By Peter Jacobi | H-T Reviewer | email@example.com
On Friday evening, Bloomington Early Music took over the soaring rotunda of the Monroe County Courthouse for a program titled “A Renaissance Christmas Story," featuring "Advent Motets and the Story of Christmas, Music of Heinrich Schutz.” BEM consists of those in town and gown who seek to bring back BLEMF, our dearly missed Bloomington Early Music Festival. Friday’s event was one of the sponsors’ temptation-inducing evenings of early music designed to increase our longing for the whole package. Hints indicate we may get at least a fuller package next spring.
If what’s to come is anywhere near what the seated and the standing attendees heard on Friday, then success is assured. Schutz, considered to be probably the most important German composer pre-Bach, wrote glorious music. Under the inspired direction of Dana Marsh, the recently appointed head of the Indiana University Jacobs School of Music’s Historical Performance Institute, Schutz was honored with outstanding performances by four continuo players, an instrumental ensemble of 10 musicians and a vocal contingent of 14.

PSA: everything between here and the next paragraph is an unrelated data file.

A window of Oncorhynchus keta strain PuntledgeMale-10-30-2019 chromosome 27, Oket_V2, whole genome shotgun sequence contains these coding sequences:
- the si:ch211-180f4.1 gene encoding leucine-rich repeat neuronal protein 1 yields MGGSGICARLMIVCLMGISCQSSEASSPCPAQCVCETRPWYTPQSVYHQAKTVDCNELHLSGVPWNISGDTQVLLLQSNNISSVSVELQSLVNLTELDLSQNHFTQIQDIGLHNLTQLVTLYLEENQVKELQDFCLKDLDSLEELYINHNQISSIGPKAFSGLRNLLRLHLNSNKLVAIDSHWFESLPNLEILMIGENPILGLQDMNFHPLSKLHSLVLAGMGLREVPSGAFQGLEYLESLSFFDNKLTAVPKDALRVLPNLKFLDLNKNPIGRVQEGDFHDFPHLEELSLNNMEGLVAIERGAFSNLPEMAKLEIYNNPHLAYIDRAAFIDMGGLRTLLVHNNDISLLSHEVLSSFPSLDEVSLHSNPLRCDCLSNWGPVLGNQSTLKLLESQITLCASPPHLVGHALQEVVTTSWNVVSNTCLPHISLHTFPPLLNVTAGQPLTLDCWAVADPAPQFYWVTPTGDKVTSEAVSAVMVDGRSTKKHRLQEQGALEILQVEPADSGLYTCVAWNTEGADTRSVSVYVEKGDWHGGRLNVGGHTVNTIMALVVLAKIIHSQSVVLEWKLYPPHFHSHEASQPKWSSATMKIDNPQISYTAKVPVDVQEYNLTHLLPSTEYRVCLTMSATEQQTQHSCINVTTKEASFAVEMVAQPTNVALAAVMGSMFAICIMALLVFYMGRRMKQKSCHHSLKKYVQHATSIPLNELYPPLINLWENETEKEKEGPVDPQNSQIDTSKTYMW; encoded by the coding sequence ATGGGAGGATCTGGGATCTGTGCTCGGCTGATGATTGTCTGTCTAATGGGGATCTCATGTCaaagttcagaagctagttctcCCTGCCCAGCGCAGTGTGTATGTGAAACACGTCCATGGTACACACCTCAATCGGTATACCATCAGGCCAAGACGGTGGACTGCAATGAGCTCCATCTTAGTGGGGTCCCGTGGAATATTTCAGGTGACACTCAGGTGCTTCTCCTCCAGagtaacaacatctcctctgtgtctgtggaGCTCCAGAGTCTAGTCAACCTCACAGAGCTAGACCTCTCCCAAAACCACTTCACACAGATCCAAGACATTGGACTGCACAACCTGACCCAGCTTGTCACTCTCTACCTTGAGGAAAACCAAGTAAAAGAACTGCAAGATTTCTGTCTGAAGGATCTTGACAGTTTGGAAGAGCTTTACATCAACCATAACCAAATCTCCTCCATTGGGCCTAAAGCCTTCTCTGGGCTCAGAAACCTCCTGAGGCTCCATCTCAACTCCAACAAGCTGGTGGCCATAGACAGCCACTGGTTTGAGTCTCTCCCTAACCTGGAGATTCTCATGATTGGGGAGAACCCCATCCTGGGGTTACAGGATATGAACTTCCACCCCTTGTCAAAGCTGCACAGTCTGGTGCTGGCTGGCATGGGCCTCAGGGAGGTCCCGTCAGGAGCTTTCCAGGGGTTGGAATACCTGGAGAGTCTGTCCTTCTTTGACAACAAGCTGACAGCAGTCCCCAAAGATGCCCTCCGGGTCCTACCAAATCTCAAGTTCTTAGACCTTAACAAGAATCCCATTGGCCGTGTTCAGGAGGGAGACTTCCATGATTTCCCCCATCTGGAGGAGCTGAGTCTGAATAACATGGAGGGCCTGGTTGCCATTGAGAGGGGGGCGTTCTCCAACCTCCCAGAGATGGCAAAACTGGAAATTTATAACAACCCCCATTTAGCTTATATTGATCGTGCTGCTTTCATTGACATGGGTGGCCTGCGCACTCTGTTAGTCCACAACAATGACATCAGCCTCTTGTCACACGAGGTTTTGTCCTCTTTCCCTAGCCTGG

They first tackled a couple of motets set to words from Isaiah foreshadowing the Christmas story, radiant pieces full of exultation. Then came that Christmas story, told in recitative style, a declamatory form of delivering the spoken word musically that Schutz mastered while studying in Italy and then took home with him. New it was back then. Now, it’s a familiar and accepted method still prominently used.
Schutz’s score is stunning as it expresses the Christmas story. Stunning describes the performance, too. The instrumental elements were beautifully revealed. The singing amazed for its resonance and radiant quality. It was pristine, without slurs or slips, without slides or notes just almost there. Tenor Gregorio Taniguchi had the most to do as the Evangelist, the story’s narrator. He was terrific; the others, fortunately, matched him.